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2 February 2014 Edition

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No family left behind – Another View

The recovery being talked about in Government Buildings is one leaving the majority coping with rising costs and debts, falling income and crumbling public services

• Sinn Féin stands for a recovery in which no family is left behind

Even those lucky to be in work are not immune as one in seven of those families at risk of poverty are in employment

THERE IS a recovery – OF SORTS – beginning to take shape in the 26 Counties.

The state has exited the Troika bail-out. The Government has re-entered the bond markets. And the number of jobs in the economy is starting to grow, albeit at a very slow pace.

Some in government are talking these changes up, telling anyone who will listen that the age of austerity is coming to an end. Others are more cautious, talking about light at the end of the tunnel but warning that there is still more pain to come.

What we are seeing is the start of a recovery . . . but only for some.

So don’t be fooled. This recovery won’t trickle down to the majority of people struggling to get by under the weight of Fianna Fáil, Fine Gael and Labour austerity.

It is a recovery that is predicated on growing poverty and inequality in our society and the asset stripping of our public services and utilities.

It will be a recovery of winners and losers.

The winners will be the top 20% of income earners alongside large corporations and investment groups; the losers will be the remaining 80% of the population and small and medium-sized indigenous businesses.

The figures speak for themselves.

In three consecutive studies, the Economic and Social Research Institute have exposed the deeply unfair impact of Fine Gael and Labour’s austerity Budgets. Since 2011, lower-income groups have borne the brunt of the spending cuts and extra taxes.

Fine Gael and Labour have managed to design Budgets even more unfair than their Fianna Fáil predecessors.

The consequence is increasing relative and consistent poverty and deprivation as recorded in the annual Central Statistics Office EUSILC survey.

One of the tragic ironies of the Fine Gael/Labour administration is that the Government that enshrined the rights of the child into the state’s constitution is also the government that has presided over the largest increase in child poverty for decades.

Even those lucky to be in work are not immune as one in seven of those families at risk of poverty are in employment.

Thanks to Fianna Fáil, Fine Gael and Labour, a quarter of the population of the state are now officially deprived.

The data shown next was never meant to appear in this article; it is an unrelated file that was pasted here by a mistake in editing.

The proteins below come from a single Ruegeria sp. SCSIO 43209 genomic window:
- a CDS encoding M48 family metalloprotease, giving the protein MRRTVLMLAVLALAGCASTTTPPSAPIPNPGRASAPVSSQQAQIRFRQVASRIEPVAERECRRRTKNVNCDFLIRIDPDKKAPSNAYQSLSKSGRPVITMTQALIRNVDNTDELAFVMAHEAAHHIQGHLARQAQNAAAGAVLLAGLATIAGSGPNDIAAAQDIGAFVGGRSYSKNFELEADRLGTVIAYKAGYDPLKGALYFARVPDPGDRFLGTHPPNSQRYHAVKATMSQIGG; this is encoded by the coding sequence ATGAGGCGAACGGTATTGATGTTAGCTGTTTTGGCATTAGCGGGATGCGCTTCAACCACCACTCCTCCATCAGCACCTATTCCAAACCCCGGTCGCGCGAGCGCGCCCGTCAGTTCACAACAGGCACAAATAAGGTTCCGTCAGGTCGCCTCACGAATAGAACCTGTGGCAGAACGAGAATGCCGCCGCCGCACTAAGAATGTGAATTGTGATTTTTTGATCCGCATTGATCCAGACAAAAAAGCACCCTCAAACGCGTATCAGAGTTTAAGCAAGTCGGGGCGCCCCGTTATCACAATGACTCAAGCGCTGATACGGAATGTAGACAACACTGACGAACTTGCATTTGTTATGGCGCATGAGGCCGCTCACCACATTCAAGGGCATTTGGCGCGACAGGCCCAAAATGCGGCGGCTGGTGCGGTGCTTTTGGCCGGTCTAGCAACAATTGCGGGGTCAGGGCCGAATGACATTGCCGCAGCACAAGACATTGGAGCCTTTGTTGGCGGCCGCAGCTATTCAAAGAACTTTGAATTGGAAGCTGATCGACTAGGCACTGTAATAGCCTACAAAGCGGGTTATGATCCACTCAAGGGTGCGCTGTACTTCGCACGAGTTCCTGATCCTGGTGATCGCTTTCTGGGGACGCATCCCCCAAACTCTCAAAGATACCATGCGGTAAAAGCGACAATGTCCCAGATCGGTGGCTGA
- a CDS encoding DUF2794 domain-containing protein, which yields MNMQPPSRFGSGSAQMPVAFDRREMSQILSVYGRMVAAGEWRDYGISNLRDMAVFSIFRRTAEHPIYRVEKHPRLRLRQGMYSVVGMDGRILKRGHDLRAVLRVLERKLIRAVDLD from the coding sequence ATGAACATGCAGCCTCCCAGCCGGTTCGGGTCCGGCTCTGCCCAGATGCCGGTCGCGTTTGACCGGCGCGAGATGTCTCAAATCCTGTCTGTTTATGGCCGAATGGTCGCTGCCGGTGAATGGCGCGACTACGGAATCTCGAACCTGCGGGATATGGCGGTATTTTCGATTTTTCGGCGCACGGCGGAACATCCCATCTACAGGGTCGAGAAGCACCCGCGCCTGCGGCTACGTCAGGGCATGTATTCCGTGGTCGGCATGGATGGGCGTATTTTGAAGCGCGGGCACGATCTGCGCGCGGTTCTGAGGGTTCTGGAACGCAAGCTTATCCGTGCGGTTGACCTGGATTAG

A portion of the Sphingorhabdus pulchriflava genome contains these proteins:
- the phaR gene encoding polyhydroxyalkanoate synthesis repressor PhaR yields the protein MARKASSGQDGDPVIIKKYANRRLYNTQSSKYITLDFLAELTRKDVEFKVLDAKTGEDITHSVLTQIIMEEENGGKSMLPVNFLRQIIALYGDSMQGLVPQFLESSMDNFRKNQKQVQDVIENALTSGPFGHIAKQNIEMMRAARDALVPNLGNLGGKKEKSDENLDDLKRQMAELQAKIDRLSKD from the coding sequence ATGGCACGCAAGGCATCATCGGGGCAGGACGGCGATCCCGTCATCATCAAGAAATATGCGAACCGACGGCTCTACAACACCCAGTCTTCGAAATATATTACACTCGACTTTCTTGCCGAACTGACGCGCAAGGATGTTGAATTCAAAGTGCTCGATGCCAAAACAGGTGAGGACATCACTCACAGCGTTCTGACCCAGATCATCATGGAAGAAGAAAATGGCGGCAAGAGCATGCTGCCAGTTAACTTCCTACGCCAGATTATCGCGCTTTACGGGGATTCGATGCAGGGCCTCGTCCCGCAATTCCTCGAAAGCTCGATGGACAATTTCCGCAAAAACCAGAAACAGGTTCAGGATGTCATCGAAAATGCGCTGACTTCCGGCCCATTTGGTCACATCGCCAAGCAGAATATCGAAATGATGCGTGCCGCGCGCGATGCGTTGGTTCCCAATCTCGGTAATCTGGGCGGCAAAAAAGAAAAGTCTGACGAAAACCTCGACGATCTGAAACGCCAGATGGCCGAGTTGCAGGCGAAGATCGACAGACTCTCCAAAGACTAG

This is no accident. It is not an unfortunate or unavoidable result of the economic crisis.

It is the direct result of the social and economic model being implemented by Governments since the crisis began in 2008.

The logic of this model is very simple and very damaging to the long-term social and economic development of the state.

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•  Fine Gael and Labour have managed to design Budgets even more unfair than their Fianna Fáil predecessors

In order to generate economic growth the Government has decided that wage levels and business costs must be kept at a minimum. Tax on corporations and company executives must also be kept low.

All other social and industrial policy objectives must take second place to attracting foreign direct investment and facilitating export growth in the large corporate sector.

Meanwhile, the Government is trying to tackle the public deficit and debt caused by socialising the cost of the banking crisis. As corporate and executive tax can’t be touched, the cuts must come from Government spending and the tax hikes must be shouldered by low-income and middle-income families.

This is the real meaning of austerity.

It is not simply about reducing the deficit. It is reducing the deficit by imposing the cost of the adjustment on those least able to pay – by reducing their disposable income and weakening the social services on which they rely.

In turn, the domestic economy (the largest employment sector in the state) continues to struggle. Less money in the pockets of ordinary people means less money spent in the local economy.

The result is a two-speed recovery, for families and for businesses; growth (increased profits and wages) for the lucky few while the rest of us are abandoned to a decade of economic stagnation.

The Government’s own economic strategy prevents it from investing in economic and social recovery for all. Some headline figures may prove comforting for Government ministers and backbenchers but only if they shut their eyes to the social cost of the policies that they have chosen to implement.

The recovery being talked about in Government Buildings today is not a real recovery.

It is not a fair recovery.

It is a recovery that will leave the vast majority of families behind, coping with rising costs and debts, falling income and crumbling public services.

Sinn Féin, as demonstrated in our Alternative Budget proposals, stands for a recovery in which no family is left behind.

Sinn Féin is for a social and economic recovery whose success is determined by the well-being of the poorest in our society, not the interest rates on the international bond markets or the editorials of Forbes business magazine.

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